The protein encoded by RET is a a tyrosine kinase receptor whose ligands are neurotrophic factors of the glial-cell line derived neurotrophic factor (GDNF) family, including GDNF, neurturin, artemin and persefin. RET plays a crucial role in neural crest development, and it can undergo oncogenic activation in vivo and in vitro by cytogenetic rearrangement.
Germline RET mutations cause autosomal dominant inherited multiple endocrine neoplasia type 2 (MEN2A and MEN2B) and familial medullary thyroid carcinoma only (FMTC).
MEN2A is the most frequent form of medullary thyroid cancer (MTC). It is an inherited cancer syndrome characterized by MTC, pheochromocytoma (50% of cases) and/or hyperparathyroidism (5 to 20% of cases).
MEN2B is an uncommon inherited cancer syndrome characterized by predisposition to MTC and pheochromocytoma which is associated with marfanoid habitus, mucosal neuromas, skeletal and ophtalmic abnormalities, and ganglioneuromas of the intestine tract. Then the disease progresses rapidly with the development of metastatic MTC and a pheochromocytome in 50% of cases.
In FMTC, which occurs in 25-30% of MTC cases, MTC is the only clinical manifestation.
All mutations are “missense” activating mutations. There are widely dispersed in 7/21 exons of RET with phenotype-genotype relationships: mutations in exon 11 are strongly associated with MEN2A phenotype, mutations in exon 16 or exons 8, 10, 13, 14, 15, with MEN2B and FMTC (rarely MEN2A) phenotypes respectively.
Germline RET mutations are also associated to the autosomal inherited Hirschprung's disease or colonic aganglionosis (HSCR) which represents 15-20% of HSCR cases. HSCR (1/5000 live births) is a genetic disorder of neural crest development characterized by the absence of intramural ganglion cells in the hindgut, often resulting in intestinal obstruction. Occasionally, MEN2A or FMTC occur in association with HSCR. RET mutations are loss-of-function mutations dispersed throughout the RET coding sequence and include deletions, insertions, frameshift missense and nonsense mutations.
Somatic RET mutations have been identified in sporadic medullary thyroid carcinoma (MTC), papillary thyroid carcinoma (PTC) and pheochromocytoma.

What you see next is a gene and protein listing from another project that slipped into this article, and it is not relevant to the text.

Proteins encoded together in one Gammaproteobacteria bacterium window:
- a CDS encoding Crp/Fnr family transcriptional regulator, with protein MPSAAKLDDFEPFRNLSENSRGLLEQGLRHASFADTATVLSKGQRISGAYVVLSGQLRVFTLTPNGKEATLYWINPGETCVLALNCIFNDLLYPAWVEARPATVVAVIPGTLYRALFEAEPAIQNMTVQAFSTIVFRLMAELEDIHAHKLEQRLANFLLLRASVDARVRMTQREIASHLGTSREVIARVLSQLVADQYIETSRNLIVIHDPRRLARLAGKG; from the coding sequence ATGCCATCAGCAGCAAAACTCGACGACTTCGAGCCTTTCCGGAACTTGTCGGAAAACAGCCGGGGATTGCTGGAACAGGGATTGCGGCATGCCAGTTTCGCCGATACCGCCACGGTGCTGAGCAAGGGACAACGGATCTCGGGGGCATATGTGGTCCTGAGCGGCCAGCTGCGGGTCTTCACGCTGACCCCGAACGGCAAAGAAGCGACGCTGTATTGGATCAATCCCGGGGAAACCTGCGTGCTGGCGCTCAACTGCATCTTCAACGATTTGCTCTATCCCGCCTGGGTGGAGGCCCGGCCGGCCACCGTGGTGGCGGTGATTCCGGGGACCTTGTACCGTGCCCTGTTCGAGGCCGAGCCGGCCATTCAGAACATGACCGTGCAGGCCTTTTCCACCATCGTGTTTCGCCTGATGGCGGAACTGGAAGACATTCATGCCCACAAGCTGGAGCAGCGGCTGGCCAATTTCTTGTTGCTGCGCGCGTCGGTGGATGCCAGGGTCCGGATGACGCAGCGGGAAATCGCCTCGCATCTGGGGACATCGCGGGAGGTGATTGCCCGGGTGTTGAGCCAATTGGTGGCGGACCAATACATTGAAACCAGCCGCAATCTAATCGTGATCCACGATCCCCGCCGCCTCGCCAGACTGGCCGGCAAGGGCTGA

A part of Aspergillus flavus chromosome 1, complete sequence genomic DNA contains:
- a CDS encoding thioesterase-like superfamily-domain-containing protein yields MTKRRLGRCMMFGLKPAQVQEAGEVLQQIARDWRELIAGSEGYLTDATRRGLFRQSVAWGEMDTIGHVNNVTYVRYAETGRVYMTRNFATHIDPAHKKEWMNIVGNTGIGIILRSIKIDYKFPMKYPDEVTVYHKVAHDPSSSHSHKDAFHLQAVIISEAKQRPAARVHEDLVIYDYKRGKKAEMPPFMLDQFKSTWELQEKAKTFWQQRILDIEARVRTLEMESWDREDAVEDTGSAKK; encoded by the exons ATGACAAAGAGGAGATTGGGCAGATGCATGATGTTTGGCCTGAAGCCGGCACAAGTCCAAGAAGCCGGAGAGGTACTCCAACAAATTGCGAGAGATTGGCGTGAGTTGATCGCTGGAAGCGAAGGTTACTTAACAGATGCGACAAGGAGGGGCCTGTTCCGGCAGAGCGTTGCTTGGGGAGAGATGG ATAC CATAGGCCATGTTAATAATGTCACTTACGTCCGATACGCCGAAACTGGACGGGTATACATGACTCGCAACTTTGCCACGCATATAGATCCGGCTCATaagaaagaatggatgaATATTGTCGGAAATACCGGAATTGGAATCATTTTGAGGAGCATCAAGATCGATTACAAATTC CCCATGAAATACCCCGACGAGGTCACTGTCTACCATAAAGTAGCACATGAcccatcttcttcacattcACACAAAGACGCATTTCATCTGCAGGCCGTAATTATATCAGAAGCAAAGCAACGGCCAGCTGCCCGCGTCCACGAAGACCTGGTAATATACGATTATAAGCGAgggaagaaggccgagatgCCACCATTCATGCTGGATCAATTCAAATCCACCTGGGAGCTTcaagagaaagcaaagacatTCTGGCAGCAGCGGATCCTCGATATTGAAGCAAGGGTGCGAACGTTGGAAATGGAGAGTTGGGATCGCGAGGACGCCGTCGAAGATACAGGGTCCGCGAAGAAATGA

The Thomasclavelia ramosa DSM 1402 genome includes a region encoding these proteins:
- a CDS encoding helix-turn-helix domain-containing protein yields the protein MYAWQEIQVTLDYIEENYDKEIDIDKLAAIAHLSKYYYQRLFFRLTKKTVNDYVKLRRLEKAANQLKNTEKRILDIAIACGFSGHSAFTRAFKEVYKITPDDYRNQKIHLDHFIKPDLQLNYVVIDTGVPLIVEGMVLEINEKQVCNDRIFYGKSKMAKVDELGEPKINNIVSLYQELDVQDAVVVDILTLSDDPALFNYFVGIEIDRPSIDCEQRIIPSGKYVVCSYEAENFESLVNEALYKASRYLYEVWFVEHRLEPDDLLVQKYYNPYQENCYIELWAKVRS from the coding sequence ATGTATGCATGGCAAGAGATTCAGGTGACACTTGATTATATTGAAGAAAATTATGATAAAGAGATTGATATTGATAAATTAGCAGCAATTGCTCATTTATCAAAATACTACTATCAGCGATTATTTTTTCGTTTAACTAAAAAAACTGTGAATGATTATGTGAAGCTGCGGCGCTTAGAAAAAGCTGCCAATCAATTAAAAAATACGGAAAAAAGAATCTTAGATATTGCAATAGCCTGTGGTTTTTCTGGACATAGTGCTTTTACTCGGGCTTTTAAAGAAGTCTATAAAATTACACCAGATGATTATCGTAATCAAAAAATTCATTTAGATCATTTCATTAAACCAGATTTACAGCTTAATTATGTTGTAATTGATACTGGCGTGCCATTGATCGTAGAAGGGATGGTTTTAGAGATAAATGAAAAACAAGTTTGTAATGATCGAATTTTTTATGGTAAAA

MTC is a common tumor derived from the C cells of the thyroid that typically arises as an irregular, solid or cystic mass from otherwise normal thyroid tissue.
PTC is a malignant neoplasm characterized by the formation of numerous, irregular, finger-like projections of fibrous stroma that is covered with a surface layer of neoplastic epithelial cells.
Pheochromocytoma is a catecholamine-producing tumor of chromaffin tissue of the adrenal medulla or sympathetic paraganglia. The cardinal symptom, reflecting the increased secretion of epinephrine and norepinephrine, is hypertension, which may be persistent or intermittent.
Chromosomal aberrations involving RET are found in PTC. Several activating genes rearrange with the RET genomic region coding for the tyrosine kinase domain. Inversion inv(10)(q11.2;q21) generates the RET-CCDC6 oncogene;
inversion inv(10)(q11.2;q11.2) generates the RET-NCOA4 oncogene;
translocation t(10;14)(q11;q32) with GOLGA5 generates the RET/GOLGA5 oncogene;
translocation t(8;10)(p21.3;q11.2) with PCM1 generates the PCM1/RET oncogene;
translocation t(6;10)(p21.3;q11.2) with TRIM27 generates the TRIM27-RET oncogene;
translocation t(1;10)(p13;q11) with TRIM33 generates the TRIM33-RET oncogene;
translocation t(7;10)(q32;q11) with TRIM24 generates the TRIM24-RET oncogene.
translocation t(1;10)(q21;q11) with NTRK1 generates the NTRK1-RET oncogene ;
translocation t(10;12)(q11;p13) with ERC1 generates the ERC1-RET oncogene;
translocation t(10;14)(q11.2;q22.1) with KTN1 generates the KTN1-RET oncogene ;
translocation t(10;17)(q11;q24) with PRKAR1A generates the PRKAR1A-RET oncogene.
Somatic mutations have been observed in thyroid (about one-third of cases), adrenal gland, urinary tract, large intestine (colorectal cancer) and ovarian tumors. A mutational hot spot corresponds to amino acid 918. Substitution “missenses” are the most frequent mutations.
In PTC, chromosomal rearrangements are the primary oncogenic event and are difficult to treat. Conventional therapy for progressive metastatic MTC is limited. Small-molecule tyrosine kinase inhibitors can target multiple kinases at nanomolar concentrations, including RET, and have shown efficacy against a variety of malignancies. Initial clinical evidence suggests that several of these inhibitors, including sorafenib, vandetanib, motesanib, sunitinib, and XL-184, may have some benefit in treating progressive MTC. Although initial success seen in these trials seems to be modest, it represents a major breakthrough in the treatment of patients with widespread metastatic MTC.
References (open access):
How to Treat a Signal? Current Basis for RET-Genotype-Oriented Choice of Kinase Inhibitors for the Treatment of Medullary Thyroid Cancer. Prazeres H, Torres J, Rodrigues F, Couto JP, Vinagre J, Sobrinho-Simões M, Soares P. J Thyroid Res. 2011;2011:678357.